A shard of ice instead of a heart
The studio, previously known primarily for the good, albeit not necessarily revolutionary Anomaly series, has plotted the path for This War of Mine. A path of games that are mature and tell about difficult things. The team's next project, which in draft form existed as a city builder entitled Industrial also went down this path – as the concept evolved, it was renamed to Frostpunk. Jakub Stokalski, the designer of this production, frankly confesses that after the success of their "civilian simulator" there was simply no point in making their next game just about fun. The new game of 11 Bit studios also had to offer the player some serious dilemmas.
"In This War of Mine, we tried to survive as a small group of people. In Frostpunk, we pose a different question: what people are capable of when it comes to survival not of individuals, but of an entire community," says Stokalski.
While in the case of This War of Mine the studio ruled out the possibility of a sequel, Frostpunk will definitely get one – although we're not sure when it will happen. Its first trailer was released in August, basically revealing that the action will still take place in the realities of an ice age, although our remnant of civilization will now be powered by oil, rather than coal.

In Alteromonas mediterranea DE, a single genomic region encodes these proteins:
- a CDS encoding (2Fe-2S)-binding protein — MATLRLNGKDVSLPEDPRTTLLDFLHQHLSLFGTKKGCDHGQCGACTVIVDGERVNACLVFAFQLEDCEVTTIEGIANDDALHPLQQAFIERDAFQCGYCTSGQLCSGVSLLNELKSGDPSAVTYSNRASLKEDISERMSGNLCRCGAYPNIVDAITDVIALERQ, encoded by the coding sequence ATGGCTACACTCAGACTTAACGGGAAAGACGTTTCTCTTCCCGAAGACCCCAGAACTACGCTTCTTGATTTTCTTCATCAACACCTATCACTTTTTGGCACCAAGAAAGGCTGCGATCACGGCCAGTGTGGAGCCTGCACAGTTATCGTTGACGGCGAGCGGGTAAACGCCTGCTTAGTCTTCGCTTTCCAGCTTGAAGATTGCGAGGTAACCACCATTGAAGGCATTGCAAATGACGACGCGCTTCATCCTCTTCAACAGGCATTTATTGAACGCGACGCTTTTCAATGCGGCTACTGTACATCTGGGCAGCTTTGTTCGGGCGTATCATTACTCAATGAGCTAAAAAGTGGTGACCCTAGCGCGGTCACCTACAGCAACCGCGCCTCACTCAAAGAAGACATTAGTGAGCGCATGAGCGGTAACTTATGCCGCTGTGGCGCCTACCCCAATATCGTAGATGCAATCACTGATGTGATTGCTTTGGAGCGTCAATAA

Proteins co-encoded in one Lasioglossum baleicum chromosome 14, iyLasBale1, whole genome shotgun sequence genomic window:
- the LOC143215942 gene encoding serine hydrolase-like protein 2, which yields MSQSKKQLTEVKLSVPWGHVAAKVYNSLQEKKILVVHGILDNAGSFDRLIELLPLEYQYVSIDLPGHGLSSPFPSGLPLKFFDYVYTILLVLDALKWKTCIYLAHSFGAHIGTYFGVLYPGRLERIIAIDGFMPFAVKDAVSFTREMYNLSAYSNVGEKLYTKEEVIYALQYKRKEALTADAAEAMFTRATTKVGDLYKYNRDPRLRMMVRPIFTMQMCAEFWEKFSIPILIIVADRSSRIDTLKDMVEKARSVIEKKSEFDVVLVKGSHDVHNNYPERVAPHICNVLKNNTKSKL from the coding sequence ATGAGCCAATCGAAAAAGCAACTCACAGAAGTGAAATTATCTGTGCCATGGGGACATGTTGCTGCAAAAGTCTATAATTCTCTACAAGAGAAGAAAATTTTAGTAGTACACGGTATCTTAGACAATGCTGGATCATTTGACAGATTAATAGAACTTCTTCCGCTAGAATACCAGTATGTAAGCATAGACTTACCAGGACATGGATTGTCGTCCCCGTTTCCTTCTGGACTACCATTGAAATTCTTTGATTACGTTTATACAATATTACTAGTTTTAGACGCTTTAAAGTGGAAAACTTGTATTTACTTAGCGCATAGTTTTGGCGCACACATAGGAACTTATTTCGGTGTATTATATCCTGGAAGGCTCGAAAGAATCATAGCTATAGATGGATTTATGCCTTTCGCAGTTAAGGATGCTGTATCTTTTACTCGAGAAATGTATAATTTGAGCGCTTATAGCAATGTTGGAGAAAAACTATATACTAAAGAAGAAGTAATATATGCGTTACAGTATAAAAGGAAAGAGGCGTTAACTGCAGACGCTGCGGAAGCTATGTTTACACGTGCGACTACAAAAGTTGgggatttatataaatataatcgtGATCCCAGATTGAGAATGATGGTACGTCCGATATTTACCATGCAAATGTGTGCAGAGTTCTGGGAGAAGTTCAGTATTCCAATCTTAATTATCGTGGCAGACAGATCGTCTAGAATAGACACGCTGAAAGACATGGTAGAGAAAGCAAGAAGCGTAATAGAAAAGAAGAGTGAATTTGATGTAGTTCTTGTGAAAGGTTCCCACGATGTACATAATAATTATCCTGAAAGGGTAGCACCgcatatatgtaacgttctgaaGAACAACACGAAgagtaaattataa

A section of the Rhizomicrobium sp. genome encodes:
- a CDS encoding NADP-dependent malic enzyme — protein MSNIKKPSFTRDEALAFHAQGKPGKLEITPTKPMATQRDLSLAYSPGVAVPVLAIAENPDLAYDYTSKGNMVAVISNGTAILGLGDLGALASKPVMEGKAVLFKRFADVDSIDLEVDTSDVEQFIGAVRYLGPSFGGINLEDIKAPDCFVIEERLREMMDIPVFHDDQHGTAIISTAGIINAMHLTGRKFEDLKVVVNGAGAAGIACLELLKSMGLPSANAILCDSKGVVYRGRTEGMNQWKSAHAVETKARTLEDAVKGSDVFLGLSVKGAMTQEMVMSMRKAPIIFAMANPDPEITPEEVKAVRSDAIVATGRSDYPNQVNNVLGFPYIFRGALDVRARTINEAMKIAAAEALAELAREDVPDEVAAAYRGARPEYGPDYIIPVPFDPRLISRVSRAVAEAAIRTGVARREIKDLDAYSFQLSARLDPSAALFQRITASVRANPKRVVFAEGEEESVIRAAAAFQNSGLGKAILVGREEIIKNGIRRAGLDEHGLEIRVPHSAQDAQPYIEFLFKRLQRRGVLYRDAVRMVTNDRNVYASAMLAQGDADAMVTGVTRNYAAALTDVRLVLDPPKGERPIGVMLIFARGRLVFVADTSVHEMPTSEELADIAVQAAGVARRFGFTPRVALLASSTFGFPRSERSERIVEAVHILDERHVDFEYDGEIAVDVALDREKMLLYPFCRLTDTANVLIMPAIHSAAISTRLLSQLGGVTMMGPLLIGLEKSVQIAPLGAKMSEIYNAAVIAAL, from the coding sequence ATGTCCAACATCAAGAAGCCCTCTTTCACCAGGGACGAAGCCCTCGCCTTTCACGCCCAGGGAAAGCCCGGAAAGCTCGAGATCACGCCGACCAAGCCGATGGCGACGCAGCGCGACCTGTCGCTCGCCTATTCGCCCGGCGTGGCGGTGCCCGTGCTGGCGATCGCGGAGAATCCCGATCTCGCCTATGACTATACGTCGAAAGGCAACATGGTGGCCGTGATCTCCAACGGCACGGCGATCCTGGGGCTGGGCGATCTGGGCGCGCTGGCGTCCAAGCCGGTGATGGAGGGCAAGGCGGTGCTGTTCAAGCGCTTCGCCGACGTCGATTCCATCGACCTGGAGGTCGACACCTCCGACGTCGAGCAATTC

Jakub Stokalski, the co-director of the project, said this: "Frostpunk 2 builds on the conflicts of the previous part: survival versus human values, life versus Arctic cold." However, it most importantly adds a new layer that's present in many aspects of the game – in politics, society, or technological advancement – it's the conflict between humans and their own nature.
Released in 2018, the title is as depressing as the studio's previous game. In Frostpunk, we're no longer directing a small group of civilians risking their lives just to get canned meat or bandages. Instead, it's a freezing mass, a crowd of humans, gathering around an energy generator and waiting for the player to show them a way to protect themselves – and potentially all of humanity – from the frost.